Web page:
Women still have a long way to go when it comes to having equal representation at the executive level. According to a recent Morningstar report, “while the number of women at the top of the corporate ladder has inched up, women will have to wait until 2060 to reach representation parity at the present rate of progress.”
This stat is alarming, but there are actions employers and those currently in leadership positions can take to speed this up.
Hire Fairly and Pay Fairly
To get to the top, women must first get their foot in the door.
“Employers and leaders can hire fairly and pay fairly,” said Senofer Mendoza, co-founder and general partner at Mendoza Ventures. “The funny thing about bias is it works both ways — we as people are more likely to work with someone like us. So, if we lift more women into positions where they hire a lot of people and into the C-suite, this problem will literally fix itself.”
Mendoza said that women (and men) in leadership positions need to be proactive about ensuring that women within the organization get a seat at the table.
“Look around the rooms you are in and pull someone into that room who wasn’t invited,” she said. “Invite women with different backgrounds onto your teams, into your board rooms and onto your cap tables. Women need to create a culture of investing in other women. As our representation grows, so will our equity.”
Prioritize Women for Leadership Roles
Employers should promote qualified women to leadership roles when possible, said Carolyn Betts, CEO and founder of Betts, a female-founded nationwide technology and recruitment services firm.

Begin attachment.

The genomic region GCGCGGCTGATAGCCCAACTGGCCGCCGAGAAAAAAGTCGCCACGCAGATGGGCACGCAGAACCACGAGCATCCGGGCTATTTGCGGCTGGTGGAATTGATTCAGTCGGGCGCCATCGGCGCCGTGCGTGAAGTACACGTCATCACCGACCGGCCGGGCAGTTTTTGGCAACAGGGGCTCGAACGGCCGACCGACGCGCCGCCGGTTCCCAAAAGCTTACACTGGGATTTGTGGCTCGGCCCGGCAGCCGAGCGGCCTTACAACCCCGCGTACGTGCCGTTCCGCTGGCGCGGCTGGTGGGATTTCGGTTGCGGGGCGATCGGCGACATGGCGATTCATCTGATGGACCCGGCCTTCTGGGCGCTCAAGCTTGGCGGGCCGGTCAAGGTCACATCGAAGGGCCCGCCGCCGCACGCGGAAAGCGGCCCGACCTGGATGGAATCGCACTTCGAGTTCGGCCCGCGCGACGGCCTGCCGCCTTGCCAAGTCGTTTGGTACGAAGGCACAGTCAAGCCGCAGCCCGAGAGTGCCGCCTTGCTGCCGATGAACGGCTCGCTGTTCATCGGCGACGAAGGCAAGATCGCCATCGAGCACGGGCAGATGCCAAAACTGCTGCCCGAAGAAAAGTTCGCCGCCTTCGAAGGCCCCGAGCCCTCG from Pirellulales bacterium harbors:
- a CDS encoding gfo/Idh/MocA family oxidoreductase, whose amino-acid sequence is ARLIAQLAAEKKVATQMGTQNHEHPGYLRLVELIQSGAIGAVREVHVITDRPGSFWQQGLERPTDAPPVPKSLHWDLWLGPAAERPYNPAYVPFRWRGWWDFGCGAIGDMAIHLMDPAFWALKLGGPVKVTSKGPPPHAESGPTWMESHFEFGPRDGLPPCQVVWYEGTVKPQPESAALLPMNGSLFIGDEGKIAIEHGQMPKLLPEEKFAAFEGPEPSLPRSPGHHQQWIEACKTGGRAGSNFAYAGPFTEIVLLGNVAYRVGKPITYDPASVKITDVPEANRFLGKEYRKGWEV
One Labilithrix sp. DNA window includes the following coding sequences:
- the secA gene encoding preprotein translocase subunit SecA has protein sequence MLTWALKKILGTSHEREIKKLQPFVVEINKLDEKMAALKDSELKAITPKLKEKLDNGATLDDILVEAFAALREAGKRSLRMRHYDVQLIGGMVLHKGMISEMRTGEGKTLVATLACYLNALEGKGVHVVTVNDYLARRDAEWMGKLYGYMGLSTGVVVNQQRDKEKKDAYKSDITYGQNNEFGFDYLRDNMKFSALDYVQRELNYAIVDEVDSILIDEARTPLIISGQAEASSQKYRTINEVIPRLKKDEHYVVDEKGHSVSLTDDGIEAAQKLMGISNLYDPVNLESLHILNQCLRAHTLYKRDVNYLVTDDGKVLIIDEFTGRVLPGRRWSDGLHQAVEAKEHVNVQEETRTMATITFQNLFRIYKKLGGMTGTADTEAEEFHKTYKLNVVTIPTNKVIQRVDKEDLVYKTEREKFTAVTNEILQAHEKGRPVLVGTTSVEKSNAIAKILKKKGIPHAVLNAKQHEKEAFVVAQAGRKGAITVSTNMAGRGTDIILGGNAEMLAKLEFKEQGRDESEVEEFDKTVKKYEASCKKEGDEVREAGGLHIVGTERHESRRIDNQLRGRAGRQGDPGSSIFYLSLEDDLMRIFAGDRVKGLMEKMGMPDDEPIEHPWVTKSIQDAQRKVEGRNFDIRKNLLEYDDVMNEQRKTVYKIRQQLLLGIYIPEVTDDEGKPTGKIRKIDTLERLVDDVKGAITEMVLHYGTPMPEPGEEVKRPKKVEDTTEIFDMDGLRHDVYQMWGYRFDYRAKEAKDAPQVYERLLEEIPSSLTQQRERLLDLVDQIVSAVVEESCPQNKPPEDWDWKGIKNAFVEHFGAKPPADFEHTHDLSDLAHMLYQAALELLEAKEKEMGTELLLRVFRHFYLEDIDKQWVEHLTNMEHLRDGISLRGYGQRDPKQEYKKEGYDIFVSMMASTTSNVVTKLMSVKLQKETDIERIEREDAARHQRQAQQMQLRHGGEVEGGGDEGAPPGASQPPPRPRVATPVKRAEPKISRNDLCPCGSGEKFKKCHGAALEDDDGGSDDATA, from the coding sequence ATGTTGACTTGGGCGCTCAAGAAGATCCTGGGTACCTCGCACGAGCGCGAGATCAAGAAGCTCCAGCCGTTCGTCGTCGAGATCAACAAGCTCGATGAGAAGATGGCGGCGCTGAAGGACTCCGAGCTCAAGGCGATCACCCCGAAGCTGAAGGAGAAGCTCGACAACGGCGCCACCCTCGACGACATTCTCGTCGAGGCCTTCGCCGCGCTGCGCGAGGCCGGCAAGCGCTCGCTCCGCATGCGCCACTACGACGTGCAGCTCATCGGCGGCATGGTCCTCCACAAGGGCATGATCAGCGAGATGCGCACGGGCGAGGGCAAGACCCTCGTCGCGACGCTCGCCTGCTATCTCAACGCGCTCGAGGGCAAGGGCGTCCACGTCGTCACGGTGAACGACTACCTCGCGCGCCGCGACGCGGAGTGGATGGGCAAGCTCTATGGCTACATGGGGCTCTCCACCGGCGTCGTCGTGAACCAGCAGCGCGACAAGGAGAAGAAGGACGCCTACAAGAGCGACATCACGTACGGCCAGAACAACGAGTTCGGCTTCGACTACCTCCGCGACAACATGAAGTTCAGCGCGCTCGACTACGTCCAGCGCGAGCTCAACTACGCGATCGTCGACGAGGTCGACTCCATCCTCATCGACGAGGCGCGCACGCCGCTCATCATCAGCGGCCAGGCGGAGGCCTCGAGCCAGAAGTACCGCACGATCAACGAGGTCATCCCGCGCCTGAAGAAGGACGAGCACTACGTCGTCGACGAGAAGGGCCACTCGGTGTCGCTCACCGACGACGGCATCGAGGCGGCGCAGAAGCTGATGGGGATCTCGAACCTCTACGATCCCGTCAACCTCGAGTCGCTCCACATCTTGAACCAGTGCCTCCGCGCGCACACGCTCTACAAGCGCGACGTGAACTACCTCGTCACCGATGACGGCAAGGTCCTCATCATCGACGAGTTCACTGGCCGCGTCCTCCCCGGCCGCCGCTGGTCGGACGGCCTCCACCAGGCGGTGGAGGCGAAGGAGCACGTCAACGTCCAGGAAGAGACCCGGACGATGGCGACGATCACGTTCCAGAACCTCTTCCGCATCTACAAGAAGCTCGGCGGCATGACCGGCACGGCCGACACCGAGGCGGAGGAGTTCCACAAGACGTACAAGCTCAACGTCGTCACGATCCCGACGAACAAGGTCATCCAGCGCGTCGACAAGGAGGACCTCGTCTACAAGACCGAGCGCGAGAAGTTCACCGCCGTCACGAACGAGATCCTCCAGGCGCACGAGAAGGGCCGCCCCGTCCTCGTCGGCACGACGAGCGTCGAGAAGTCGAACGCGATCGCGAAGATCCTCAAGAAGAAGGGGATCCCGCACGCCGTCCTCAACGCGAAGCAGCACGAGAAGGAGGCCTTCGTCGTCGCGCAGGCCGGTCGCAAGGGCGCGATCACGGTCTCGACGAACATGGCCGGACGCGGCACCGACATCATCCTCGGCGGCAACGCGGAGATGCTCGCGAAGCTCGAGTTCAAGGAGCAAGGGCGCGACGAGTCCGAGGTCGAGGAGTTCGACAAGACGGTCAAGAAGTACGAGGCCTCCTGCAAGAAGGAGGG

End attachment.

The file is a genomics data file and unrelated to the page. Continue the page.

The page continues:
“At Betts, we have a lot of women in the organization, and we have great retention of our female employees because of this strong female presence,” she said. “We’ve been successful in creating a path for ourselves and fostering female leadership from the bottom up to the top of our business. Female leaders will, in turn, be role models for younger women to look up to and guide them on their own paths toward executive positions.”
Even at the Top, Women Face a Pay Gap
The Morningstar report found that the gender disparity in the C-suite goes beyond representation — women in top roles are also paid less than their male counterparts. And the gender pay gap among women executives has been growing instead of shrinking.
The report found that “female C-suite pay as a percentage of pay earned by their male counterparts reached a record low for the nine-year period since 2012. On average in 2020, women with C-suite positions earned only $0.75 for every $1.00 earned by men at the top of the corporate ladder, down from $0.88 for every dollar in 2018.”
Sara Adam Slywka, a female founder and CMO at Nestig, said that when it comes to closing the pay gap in the C-suite, women need to be proactive and stand up for themselves.
“Without having an open and honest discussion about the pay gap, there will be no progress,” she said. “Women need to put themselves forward and create the initial dialogue with their male counterparts. To spark change, they need to speak with a sense of purpose.”
“When communicating with colleagues about pay transparency, start with the objective, and the verbal or physical signs of a gender pay gap,” Adam Slywka continued. “Confirm if the signs you’re noticing are correct. Not only does this create a more inclusive environment, but also holds companies accountable. Everyone must be proactive, and men need to be part of the solution.”
More From GOBankingRates